Furthermore, liquidity injected through this process will certainly contribute to the creation of further bond demand from private investors. Interestingly, in fact, the announcement effect of QE already proved to be remarkable in terms of flows and led to a strong build-up of investors demand for risky assets, ultimately benefitting from the search for yield. These flows help to explain the very positive performance delivered by European asset classes in the first weeks following the ECB announcement, but let’s get into the numbers.
ECB QE spurs strong investment flows into European credit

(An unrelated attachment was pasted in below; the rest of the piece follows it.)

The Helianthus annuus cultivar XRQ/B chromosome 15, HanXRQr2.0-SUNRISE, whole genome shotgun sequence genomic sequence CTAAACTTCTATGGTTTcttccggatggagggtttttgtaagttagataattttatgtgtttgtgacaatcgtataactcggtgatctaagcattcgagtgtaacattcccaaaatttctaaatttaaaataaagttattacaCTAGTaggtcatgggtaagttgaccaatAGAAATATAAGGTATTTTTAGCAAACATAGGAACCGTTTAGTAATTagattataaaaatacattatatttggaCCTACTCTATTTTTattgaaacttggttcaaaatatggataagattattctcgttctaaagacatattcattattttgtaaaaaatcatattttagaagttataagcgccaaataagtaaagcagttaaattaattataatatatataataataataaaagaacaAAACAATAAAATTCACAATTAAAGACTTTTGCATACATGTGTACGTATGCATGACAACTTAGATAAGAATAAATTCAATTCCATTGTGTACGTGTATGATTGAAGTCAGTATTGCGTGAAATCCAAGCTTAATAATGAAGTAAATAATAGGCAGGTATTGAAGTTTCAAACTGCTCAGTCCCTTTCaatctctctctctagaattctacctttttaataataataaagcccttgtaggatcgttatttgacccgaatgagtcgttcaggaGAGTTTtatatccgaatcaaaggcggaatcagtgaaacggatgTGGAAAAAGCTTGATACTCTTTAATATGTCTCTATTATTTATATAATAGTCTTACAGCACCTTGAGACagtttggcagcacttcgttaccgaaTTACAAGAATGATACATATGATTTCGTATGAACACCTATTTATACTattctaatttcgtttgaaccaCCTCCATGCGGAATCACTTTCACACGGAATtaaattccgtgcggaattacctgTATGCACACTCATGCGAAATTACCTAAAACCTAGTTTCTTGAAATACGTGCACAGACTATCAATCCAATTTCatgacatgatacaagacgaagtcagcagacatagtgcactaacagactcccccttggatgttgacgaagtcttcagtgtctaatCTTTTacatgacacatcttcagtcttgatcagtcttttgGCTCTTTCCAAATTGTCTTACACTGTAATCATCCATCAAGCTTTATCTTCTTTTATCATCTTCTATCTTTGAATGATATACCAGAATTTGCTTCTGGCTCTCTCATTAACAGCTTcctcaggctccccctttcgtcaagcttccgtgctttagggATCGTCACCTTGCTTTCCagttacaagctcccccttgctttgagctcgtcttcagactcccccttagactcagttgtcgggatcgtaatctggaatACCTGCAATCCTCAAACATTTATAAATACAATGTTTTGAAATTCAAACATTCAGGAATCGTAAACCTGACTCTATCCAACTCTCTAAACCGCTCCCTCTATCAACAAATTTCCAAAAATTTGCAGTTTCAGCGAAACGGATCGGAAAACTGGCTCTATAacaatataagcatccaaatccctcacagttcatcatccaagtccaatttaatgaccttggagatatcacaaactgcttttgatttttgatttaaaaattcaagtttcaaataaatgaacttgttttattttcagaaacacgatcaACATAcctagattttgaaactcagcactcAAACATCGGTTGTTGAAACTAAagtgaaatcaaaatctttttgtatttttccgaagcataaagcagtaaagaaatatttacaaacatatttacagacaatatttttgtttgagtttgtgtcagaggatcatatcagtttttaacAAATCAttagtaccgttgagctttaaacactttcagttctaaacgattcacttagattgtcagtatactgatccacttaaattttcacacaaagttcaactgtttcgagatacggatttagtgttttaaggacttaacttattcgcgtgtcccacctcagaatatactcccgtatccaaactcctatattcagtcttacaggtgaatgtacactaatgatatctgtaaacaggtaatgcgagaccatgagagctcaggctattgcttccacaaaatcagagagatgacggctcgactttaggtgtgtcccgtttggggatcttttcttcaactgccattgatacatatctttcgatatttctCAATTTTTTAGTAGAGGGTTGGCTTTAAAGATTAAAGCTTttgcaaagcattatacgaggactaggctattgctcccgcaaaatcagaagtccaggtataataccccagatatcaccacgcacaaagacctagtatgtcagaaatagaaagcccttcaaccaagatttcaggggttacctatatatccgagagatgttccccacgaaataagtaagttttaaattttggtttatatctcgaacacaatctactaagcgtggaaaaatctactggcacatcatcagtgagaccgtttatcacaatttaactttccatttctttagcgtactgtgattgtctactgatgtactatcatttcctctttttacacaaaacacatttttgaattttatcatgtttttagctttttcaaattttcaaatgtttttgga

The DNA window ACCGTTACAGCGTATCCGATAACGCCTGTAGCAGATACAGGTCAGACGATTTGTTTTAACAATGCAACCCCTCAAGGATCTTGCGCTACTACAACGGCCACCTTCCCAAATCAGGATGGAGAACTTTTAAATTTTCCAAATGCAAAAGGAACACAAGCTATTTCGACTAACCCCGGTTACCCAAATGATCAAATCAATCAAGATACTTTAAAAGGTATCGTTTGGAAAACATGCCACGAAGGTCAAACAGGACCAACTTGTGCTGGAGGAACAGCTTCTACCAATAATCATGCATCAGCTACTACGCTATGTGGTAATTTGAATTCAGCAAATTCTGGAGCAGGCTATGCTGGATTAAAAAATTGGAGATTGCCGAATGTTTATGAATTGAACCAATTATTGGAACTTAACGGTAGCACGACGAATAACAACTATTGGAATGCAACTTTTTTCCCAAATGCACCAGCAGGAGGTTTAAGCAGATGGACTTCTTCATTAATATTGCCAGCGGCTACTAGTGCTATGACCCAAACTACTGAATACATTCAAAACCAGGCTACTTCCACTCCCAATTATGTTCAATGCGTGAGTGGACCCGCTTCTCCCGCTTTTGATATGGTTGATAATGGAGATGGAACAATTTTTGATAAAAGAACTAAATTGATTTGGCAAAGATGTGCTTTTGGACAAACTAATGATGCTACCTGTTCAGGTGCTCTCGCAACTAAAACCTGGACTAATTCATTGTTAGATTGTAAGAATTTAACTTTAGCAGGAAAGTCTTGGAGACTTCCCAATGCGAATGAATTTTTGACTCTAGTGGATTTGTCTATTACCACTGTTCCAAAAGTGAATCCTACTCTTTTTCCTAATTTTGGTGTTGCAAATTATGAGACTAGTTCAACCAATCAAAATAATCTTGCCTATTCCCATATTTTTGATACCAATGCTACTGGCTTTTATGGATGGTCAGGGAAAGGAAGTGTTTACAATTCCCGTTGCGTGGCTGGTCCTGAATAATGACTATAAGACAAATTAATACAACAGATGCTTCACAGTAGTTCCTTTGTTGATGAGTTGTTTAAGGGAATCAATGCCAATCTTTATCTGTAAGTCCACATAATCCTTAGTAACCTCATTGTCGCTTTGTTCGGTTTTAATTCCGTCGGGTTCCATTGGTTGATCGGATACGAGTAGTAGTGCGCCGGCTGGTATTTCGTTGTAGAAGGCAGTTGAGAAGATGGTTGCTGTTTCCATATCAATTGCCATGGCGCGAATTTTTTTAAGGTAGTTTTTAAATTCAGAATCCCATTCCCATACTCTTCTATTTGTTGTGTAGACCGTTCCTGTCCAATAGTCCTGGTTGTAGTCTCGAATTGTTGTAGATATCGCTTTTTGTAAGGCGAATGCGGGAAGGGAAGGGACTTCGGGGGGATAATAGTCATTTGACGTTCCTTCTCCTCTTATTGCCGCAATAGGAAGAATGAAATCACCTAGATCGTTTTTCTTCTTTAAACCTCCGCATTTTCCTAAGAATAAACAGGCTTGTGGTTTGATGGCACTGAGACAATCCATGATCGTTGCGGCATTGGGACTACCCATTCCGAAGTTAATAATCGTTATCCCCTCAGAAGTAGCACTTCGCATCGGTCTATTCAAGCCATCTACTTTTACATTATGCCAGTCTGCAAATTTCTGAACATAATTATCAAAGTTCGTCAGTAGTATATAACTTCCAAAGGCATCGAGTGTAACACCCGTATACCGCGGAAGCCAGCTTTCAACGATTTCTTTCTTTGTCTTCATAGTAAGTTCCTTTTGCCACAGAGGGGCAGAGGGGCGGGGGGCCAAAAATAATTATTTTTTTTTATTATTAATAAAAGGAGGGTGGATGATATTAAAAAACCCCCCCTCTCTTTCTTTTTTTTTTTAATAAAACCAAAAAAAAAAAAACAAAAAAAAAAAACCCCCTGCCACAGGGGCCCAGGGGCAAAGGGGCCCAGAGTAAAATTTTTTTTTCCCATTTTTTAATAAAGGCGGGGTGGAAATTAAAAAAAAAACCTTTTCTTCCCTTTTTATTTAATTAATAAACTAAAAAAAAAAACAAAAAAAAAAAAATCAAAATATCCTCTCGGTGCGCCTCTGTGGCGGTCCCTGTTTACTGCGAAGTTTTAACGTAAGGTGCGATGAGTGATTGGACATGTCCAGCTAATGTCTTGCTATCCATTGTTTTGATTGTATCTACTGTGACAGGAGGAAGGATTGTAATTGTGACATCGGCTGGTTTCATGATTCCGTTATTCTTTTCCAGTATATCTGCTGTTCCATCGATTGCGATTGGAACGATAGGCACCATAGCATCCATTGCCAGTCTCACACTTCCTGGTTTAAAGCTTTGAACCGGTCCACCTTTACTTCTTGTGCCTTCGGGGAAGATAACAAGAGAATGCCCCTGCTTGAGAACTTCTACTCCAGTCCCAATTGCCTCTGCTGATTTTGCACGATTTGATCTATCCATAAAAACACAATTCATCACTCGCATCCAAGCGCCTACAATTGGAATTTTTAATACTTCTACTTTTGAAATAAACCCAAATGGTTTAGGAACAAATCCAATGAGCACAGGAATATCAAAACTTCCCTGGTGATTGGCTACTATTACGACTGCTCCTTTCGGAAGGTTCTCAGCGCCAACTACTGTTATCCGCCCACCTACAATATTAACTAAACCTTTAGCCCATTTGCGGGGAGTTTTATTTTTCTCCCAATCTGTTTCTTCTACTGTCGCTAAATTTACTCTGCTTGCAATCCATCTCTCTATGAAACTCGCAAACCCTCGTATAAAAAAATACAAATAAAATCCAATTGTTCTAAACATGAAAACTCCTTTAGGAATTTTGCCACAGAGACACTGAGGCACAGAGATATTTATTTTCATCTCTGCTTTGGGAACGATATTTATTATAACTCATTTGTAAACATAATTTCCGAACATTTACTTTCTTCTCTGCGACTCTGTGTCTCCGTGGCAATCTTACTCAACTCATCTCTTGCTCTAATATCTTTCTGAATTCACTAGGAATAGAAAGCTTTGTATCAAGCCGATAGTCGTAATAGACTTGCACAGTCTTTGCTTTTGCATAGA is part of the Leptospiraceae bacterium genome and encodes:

The graphs show weekly flows into funds and ETFs dedicated to major European asset classes in the risky assets arena, according to data published by EPFR. Beginning with euro-denominated high rated corporate bonds, namely the IG class, flows show a rebound of inflows especially in funds dedicated to bonds with intermediate maturities. In the seven weeks following the ECB announcement, around EUR 3.3bn fl owed into IG dedicated investors. What the graph shows is the relative stability of remarkable inflows, with an average weekly investment of EUR 470m, vs. an average of EUR 95m in H1 2014 and EUR 255m in H2 2014 (in H2 the market started to reflect the higher probability of ECB QE on the back of the central bank communication).